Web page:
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CULTURE DIGEST: Casino mogul funds Gingrich
Posted on Feb 10, 2012 | by Staff

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NASHVILLE, Tenn. (BP) -- Republican presidential candidate Newt Gingrich is staying in the race despite dismal support largely because of money he is receiving from a casino mogul.

The gifts concern Richard Land, president of the Southern Baptist Ethics & Religious Liberty Commission, who said "gambling money is terribly corrosive." He added, "Normally, when you give $10 million, you expect something in return."

Sheldon Adelson had his first big score as co-owner of the annual computer trade show COMDEX. When Adelson and his partners sold COMDEX in 1995, his profits exceeded $500 million.

By then Adelson was heavily invested in the gambling industry. He owned casinos in Las Vegas and Macao, a former Portuguese colony -- now part of China -- and gambling mecca for the Far East. His holdings expanded to gambling resorts in the Philippines, and he took his company public in 2004. Forbes estimated his net worth in 2011 at $23.3 billion, making him the 16th-richest man in the world.

Adelson has supported Gingrich's nonprofits for years, but in the past two months alone, he and his wife Miriam gave at least $10 million to super-PACs associated with Gingrich. Nearly $4 million went to buy advertising in South Carolina alone.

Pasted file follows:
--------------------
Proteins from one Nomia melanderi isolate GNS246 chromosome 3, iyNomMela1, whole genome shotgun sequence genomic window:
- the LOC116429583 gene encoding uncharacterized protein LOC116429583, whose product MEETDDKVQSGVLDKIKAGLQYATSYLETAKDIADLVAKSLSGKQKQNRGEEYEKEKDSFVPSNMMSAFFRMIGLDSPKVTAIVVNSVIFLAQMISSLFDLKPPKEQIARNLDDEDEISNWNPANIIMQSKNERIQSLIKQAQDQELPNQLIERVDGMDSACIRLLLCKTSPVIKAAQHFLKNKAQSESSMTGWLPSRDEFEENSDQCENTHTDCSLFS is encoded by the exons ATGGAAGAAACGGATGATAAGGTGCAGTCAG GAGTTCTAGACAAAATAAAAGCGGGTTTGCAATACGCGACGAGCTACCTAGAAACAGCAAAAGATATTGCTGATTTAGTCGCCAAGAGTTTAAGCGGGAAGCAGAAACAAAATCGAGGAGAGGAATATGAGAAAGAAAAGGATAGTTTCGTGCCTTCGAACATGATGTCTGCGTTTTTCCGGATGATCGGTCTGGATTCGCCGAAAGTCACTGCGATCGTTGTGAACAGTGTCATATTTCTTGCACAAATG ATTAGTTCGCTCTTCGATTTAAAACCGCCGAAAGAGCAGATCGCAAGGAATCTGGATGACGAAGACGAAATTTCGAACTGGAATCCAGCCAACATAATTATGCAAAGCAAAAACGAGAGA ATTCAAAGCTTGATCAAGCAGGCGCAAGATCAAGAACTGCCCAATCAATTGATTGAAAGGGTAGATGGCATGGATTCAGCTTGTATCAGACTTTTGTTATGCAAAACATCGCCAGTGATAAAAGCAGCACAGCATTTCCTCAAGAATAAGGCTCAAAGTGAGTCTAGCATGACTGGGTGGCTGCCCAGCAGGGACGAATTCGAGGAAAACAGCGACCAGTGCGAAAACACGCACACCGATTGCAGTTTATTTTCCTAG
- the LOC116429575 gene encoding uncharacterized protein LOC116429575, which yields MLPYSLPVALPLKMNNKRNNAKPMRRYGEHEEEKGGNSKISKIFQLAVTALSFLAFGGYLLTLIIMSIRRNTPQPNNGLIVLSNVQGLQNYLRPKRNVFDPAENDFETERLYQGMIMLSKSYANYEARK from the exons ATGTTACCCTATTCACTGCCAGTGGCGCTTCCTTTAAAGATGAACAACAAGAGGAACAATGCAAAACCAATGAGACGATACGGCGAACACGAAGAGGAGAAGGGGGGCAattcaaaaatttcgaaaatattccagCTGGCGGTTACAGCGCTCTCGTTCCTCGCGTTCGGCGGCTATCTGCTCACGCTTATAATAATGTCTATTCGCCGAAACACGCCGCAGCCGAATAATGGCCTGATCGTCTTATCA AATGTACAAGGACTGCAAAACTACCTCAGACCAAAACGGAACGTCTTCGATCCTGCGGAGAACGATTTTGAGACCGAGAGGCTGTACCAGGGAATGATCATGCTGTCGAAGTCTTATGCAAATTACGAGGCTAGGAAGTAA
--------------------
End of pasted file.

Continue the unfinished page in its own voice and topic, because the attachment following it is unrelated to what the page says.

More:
The Adelsons claim they simply like Gingrich's policies, especially his support of Israel. The Adelsons have been longtime supporters of pro-Israel causes. Since 2007, their family foundation has given $100 million to Birthright Israel, which funds trips to Israel for Jewish youth.

But it's also true, Grove City College professor Warren Throckmorton said, that Gingrich has been a longtime friend of gambling. When Gingrich was speaker of the House, he "gutted" a House commission investigating the gambling industry by refusing to give it subpoena power, Throckmorton said. Gingrich also fought attempts by the IRS to tax as income the meals casinos provide their workers.

"Gambling destroys families," Throckmorton said. "So while none of this is illegal, it is ironic, to say the least, that Gingrich is courting evangelical and family values voters with money that comes directly from the gambling industry."

PREGNANCY CENTER SIGN LAW STILL WRONG -- The Austin, Texas, City Council repealed an ordinance that pregnancy help centers had challenged in court as a violation of their freedom of speech and religion, but it approved another one the pro-life organizations protested.